The 70-mile-long rift in Antarctica’s Larsen C ice shelf that had scientists fretting last year is close to breaking away. Nothing but about 12 miles of ice is keeping the iceberg from calving—an event scientists say is “inevitable.” If or when the massive chunk does float away, it will be one of the 10 largest icebergs ever recorded.

Larsen C, Larsen C ice shelf, ice shelf, rift, ice shelf rift, Antarctica, Antarctica ice shelf, geography, climate, warming, Project Midas, NASA, environment

Scientists of United Kingdom-based Project Midas called attention to the Larsen C rift last year, but in December the rift’s growth drastically sped up. Larsen C is around 1,148 feet thick, and is one of the most major ice shelves in the north of Antarctica. The whole shelf might break up in the future should the iceberg break off soon, which at this point seems highly likely. Project Midas project leader Adrian Luckman told the BBC, “If it doesn’t go in the next few months, I’ll be amazed…it’s so close to calving that I think it’s inevitable.”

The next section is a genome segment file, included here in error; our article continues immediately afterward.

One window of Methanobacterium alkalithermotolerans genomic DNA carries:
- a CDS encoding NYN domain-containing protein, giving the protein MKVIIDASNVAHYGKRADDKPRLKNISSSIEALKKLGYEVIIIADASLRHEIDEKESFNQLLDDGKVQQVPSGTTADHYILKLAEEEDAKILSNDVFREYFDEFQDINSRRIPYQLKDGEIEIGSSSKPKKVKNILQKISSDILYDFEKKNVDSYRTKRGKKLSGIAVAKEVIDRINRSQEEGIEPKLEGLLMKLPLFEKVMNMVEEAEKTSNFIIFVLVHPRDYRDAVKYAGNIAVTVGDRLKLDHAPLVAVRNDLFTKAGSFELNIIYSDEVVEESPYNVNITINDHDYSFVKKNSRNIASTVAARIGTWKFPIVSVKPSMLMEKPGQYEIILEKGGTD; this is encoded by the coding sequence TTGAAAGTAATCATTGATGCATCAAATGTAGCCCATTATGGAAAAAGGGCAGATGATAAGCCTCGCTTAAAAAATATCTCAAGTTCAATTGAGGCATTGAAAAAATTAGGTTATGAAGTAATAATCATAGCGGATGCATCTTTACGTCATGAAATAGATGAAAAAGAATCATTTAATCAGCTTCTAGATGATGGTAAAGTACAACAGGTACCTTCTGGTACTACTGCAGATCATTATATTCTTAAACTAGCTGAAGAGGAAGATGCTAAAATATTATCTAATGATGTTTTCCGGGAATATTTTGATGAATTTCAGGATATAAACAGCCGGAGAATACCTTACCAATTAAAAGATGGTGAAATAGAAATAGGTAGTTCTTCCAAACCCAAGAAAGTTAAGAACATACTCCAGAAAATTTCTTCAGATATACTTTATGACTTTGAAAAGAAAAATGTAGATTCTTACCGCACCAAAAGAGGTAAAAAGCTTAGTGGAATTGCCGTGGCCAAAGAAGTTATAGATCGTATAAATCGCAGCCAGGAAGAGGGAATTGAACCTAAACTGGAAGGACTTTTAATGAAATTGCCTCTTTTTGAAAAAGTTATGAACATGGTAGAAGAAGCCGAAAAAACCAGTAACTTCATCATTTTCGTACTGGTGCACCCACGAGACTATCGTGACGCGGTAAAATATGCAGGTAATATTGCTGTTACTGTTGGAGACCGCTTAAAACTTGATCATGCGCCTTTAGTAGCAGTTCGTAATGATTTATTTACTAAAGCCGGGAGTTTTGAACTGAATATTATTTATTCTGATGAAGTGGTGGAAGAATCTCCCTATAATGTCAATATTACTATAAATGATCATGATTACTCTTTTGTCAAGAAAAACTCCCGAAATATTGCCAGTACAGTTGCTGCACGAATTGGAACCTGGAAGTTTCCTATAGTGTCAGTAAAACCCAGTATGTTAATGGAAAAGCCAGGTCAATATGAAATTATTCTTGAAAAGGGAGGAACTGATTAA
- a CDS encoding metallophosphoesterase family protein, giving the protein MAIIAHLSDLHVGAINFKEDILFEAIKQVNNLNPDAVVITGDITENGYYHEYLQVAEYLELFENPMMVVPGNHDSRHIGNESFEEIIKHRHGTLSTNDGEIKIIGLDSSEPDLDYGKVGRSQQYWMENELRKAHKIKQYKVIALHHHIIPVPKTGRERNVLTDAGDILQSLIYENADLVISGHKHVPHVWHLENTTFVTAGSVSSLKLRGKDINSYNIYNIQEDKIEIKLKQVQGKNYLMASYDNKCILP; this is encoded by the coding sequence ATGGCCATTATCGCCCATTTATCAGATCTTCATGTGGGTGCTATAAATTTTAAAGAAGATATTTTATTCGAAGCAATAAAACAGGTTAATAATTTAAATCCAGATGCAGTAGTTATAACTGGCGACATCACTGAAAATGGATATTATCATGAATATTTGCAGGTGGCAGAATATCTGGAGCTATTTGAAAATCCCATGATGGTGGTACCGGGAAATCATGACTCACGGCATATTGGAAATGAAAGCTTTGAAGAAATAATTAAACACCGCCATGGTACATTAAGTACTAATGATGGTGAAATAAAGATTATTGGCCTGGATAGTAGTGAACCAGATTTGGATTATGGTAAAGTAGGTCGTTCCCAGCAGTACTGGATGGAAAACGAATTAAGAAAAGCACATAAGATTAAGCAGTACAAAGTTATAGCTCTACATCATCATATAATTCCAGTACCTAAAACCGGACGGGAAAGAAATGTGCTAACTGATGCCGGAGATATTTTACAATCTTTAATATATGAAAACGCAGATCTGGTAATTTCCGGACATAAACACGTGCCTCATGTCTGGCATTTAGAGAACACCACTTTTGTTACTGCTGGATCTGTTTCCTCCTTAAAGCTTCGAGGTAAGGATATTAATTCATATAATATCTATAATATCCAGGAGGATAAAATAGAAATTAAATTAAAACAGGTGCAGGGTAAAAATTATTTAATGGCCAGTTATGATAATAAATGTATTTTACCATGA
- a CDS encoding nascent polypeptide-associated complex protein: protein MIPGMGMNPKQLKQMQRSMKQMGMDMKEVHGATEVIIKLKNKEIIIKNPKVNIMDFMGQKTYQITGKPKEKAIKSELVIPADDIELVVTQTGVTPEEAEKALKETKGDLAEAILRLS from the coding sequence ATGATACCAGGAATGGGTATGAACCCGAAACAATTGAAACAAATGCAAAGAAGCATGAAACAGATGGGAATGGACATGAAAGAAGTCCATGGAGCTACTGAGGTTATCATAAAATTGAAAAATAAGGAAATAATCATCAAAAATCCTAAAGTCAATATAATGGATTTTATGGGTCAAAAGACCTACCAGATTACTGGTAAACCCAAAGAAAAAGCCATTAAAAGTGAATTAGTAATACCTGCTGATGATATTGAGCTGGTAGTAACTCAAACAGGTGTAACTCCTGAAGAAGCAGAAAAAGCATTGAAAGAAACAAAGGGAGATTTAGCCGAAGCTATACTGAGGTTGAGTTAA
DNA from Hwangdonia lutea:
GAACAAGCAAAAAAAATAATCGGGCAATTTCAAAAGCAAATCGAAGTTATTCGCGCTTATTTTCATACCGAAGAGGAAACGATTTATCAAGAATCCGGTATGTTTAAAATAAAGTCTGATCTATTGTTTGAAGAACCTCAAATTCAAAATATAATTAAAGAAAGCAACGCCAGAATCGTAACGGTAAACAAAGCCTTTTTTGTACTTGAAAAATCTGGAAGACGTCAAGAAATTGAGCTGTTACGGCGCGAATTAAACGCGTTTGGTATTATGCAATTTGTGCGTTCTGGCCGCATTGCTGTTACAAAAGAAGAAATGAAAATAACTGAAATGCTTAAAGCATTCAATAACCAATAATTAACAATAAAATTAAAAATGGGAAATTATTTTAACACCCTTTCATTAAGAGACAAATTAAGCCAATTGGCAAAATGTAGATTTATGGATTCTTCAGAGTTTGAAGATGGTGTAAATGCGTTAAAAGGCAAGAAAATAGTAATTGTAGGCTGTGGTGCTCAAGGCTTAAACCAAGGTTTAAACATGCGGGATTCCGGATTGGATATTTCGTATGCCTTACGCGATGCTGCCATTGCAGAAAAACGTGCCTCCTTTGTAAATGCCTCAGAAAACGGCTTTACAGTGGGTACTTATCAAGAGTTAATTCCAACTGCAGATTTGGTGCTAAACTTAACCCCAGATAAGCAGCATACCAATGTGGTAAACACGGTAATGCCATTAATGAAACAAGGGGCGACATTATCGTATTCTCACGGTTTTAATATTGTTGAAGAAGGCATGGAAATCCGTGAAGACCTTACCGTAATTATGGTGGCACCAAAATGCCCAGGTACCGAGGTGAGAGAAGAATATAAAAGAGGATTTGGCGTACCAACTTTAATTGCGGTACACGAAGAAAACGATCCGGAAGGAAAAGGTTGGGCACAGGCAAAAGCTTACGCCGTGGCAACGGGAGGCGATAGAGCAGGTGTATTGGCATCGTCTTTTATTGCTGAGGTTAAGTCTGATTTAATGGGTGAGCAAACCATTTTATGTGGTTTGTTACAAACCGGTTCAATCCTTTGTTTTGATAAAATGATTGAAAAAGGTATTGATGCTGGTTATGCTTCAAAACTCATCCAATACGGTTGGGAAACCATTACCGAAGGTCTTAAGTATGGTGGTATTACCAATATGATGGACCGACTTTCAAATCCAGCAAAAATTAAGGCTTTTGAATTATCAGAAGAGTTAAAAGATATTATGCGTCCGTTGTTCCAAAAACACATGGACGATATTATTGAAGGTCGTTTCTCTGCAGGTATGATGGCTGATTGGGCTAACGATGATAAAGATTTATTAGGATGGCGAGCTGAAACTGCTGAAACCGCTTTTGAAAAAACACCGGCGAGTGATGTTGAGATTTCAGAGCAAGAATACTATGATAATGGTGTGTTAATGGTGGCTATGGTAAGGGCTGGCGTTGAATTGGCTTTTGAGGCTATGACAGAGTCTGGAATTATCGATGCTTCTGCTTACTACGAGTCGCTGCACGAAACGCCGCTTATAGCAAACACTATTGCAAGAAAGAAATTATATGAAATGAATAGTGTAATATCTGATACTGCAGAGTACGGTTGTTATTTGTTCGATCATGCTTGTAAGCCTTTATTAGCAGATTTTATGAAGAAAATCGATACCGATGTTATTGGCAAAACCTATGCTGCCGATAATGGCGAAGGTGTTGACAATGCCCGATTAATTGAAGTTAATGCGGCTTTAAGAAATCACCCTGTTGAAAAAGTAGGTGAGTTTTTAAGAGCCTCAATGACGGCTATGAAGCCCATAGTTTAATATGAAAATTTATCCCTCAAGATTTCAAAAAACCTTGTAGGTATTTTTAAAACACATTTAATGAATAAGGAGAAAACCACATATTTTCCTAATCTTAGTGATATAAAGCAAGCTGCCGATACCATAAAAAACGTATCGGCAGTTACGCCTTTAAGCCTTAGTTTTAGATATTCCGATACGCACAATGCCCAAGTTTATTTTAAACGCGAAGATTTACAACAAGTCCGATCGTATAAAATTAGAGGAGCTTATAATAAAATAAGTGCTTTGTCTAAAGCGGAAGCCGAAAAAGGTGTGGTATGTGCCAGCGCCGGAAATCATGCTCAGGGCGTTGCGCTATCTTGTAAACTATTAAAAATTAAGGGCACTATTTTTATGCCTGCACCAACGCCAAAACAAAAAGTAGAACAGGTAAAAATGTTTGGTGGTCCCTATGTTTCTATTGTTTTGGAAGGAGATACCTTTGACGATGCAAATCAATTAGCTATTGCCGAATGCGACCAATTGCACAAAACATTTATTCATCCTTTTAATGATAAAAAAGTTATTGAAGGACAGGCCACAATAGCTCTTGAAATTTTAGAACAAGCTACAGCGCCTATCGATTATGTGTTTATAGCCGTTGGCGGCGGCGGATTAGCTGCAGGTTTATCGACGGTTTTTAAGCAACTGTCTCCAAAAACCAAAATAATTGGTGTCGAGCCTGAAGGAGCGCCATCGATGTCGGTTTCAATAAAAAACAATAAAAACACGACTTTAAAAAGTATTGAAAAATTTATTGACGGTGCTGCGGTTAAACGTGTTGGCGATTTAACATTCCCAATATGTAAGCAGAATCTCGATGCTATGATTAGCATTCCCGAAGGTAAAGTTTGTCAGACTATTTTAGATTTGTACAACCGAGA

Related: 70-mile crack in Antarctic ice shelf could create Delaware-sized iceberg

The iceberg would be about 5,000 square kilometers, or around 2,000 square miles, large. The probable event follows the 1995 collapse of the Larsen A ice shelf, and the 2002 break-up of the Larsen B shelf. The rift in Larsen C has been around for decades, according to scientists, and is not a climate but a geographical event. But climate change could have hastened the Larsen C rift’s downfall, although the scientists told the BBC they don’t possess direct evidence for that hunch.

The iceberg itself probably won’t increase sea levels, but if the remaining ice shelf breaks up in the future, pushing glaciers into the ocean, there’s a high probability sea levels will rise.

Project Midas said in an article: “When it calves, the Larsen C Ice Shelf will lose more than 10 percent of its area to leave the ice front at its most retreated position ever recorded; this event will fundamentally change the landscape of the Antarctic Peninsula.”

+ Project Midas

Via the BBC

Images via NASA/John Sonntag and © MIDAS Project, A. Luckman, Swansea University